When you tell a person with arthritis that their pain could be eliminated through weight loss, you’re reducing their condition to them being lazy or unmotivated.
Exercise that is gentle on the joints is advisable for people with arthritis, but it’s almost impossible to exercise during flare-ups.
Since arthritis is an inflammatory disease, some people will often appear bloated, which can be a major source of insecurity.
Offering weight loss advice is offensive. Discussions about weight should be reserved for the patient’s healthcare professionals only. Instead of telling someone to lose weight, check in on their symptoms and brainstorm a physical activity you can do together.
Surgery is a scary word to hear for most people. It was the same for Thandie Kapenda Simpson, who was diagnosed with arthritis in 2014.
“I woke up with a stiff neck and I just [took] painkillers and it went away,” Simpson says. “After a few months I got a stiff neck again, I thought it was the pillow I was sleeping on and got rid of the pillow. After a few days, it got worse. So I went to see a doctor. The doctor could see that I had a problem with my spine but they couldn’t tell me what was wrong.”
After a while, Simpson could not lift her left arm. Multiple misdiagnoses left her with even more uncertainty. When a doctor recommended surgery to eliminate her pain, Simpson was shocked.
“That was a huge blow,” she said. “I nearly broke down when he said that to me.”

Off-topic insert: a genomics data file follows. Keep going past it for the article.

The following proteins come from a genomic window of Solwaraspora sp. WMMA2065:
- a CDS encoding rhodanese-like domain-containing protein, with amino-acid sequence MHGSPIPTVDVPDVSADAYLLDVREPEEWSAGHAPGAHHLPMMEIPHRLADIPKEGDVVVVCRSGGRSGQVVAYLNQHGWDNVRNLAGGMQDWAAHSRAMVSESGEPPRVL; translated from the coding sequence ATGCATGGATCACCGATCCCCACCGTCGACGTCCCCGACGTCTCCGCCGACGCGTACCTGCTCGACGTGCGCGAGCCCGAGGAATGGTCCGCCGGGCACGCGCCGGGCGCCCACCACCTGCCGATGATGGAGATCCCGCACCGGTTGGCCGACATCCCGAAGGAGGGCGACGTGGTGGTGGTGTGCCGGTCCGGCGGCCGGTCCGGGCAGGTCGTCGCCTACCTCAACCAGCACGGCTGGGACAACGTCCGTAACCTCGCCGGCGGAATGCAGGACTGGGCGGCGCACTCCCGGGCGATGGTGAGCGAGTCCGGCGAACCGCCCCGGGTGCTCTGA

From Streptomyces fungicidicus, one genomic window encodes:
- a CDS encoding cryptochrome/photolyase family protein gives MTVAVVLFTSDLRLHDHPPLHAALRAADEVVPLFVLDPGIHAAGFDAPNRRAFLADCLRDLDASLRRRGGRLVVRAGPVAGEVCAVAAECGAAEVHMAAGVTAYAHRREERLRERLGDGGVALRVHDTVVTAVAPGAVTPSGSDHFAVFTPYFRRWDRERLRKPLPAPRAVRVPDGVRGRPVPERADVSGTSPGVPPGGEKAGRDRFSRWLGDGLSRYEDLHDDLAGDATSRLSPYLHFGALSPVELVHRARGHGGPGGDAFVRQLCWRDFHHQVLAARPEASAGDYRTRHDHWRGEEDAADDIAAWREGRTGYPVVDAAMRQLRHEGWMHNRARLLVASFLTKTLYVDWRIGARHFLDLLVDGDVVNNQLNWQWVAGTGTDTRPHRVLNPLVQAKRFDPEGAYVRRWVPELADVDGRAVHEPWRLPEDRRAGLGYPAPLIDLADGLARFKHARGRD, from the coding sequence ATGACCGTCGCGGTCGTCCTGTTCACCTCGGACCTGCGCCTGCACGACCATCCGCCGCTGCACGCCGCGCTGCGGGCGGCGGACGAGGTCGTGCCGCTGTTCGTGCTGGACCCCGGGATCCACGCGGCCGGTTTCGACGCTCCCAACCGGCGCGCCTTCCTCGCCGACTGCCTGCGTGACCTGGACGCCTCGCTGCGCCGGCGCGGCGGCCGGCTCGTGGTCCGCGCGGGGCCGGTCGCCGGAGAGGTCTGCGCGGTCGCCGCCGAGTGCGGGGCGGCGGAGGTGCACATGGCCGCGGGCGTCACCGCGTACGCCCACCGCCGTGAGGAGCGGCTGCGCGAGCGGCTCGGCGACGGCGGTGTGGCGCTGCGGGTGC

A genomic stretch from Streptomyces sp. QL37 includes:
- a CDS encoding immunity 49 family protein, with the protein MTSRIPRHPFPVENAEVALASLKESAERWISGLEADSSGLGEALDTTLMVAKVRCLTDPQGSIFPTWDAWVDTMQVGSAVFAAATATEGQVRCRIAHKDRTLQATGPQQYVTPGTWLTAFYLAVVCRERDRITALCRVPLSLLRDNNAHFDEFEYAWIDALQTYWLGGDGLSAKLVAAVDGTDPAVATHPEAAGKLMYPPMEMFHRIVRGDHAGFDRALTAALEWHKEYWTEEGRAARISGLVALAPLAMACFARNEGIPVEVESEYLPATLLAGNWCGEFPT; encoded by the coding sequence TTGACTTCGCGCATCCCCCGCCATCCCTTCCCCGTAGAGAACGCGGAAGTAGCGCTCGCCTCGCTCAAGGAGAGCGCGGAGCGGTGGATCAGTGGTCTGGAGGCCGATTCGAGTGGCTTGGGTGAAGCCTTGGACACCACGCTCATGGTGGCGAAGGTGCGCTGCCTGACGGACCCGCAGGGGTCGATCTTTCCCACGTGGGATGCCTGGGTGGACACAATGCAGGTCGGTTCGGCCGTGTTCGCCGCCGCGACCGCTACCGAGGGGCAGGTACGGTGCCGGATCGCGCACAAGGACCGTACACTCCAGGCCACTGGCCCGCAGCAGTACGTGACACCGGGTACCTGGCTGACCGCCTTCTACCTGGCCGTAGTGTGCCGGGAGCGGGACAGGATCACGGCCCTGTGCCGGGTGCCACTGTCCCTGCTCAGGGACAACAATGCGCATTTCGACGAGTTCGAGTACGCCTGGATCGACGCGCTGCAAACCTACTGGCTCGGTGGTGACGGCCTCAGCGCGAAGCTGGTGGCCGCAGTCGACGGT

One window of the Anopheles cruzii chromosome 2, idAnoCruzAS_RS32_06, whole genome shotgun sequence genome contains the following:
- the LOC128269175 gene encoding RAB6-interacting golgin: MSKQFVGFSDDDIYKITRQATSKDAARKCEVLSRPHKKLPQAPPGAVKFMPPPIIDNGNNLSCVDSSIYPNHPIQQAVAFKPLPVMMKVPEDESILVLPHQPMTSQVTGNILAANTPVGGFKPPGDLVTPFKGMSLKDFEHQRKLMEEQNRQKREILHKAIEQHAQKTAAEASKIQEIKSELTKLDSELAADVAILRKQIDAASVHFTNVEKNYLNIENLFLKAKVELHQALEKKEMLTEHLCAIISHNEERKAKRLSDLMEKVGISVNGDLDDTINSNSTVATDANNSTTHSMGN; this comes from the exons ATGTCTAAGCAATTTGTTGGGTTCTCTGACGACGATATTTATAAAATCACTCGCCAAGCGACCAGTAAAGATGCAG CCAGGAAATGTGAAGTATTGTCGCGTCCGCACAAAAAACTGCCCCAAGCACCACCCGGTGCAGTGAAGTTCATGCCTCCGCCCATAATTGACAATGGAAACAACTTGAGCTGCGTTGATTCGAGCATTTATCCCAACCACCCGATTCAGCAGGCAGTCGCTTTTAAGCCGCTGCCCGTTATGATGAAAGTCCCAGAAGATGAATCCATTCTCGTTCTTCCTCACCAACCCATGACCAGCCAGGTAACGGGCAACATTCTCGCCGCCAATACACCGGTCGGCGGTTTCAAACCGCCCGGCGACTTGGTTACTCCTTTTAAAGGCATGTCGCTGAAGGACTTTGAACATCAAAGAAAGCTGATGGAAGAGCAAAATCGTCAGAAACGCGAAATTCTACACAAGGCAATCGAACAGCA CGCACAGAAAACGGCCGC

On her next visit, she learned she had cervical spondylosis, or arthritis of the spine. She was told she didn’t need surgery because of her young age, but the stress from her previous visit stayed with her.
Surgery should be recommended only when a patient has been diagnosed and understands what they are facing.
People with arthritis are often advised to reduce stressors, but that doesn’t mean that stress is the cause of arthritis. Implying any medical condition can be reduced to stress alone is a simplistic way of looking at a disease.
If you’re looking to help a loved one de-stress, offer to engage in relaxing activities with them.
Ask them what’s burdening them and how you can help. While this won’t cure their arthritis pain, it may help them get through a difficult time, or just give the two of you an opportunity to relax together.
As a person living with arthritis, I have heard all of these statements countless times — and it’s likely you have heard them, too.
Being misunderstood in any regard can be extremely frustrating. Your experiences hold more weight than what other people think. If the advice from others doesn’t help you in any way, try your best to kindly correct them and brush it off.
If you’re a friend or loved one of someone with arthritis, please try to provide support, not unsolicited advice. The best thing you can do for any person with a chronic condition is to offer assistance where needed and to ask questions with compassion when unsure.
Fact checked on March 30, 2022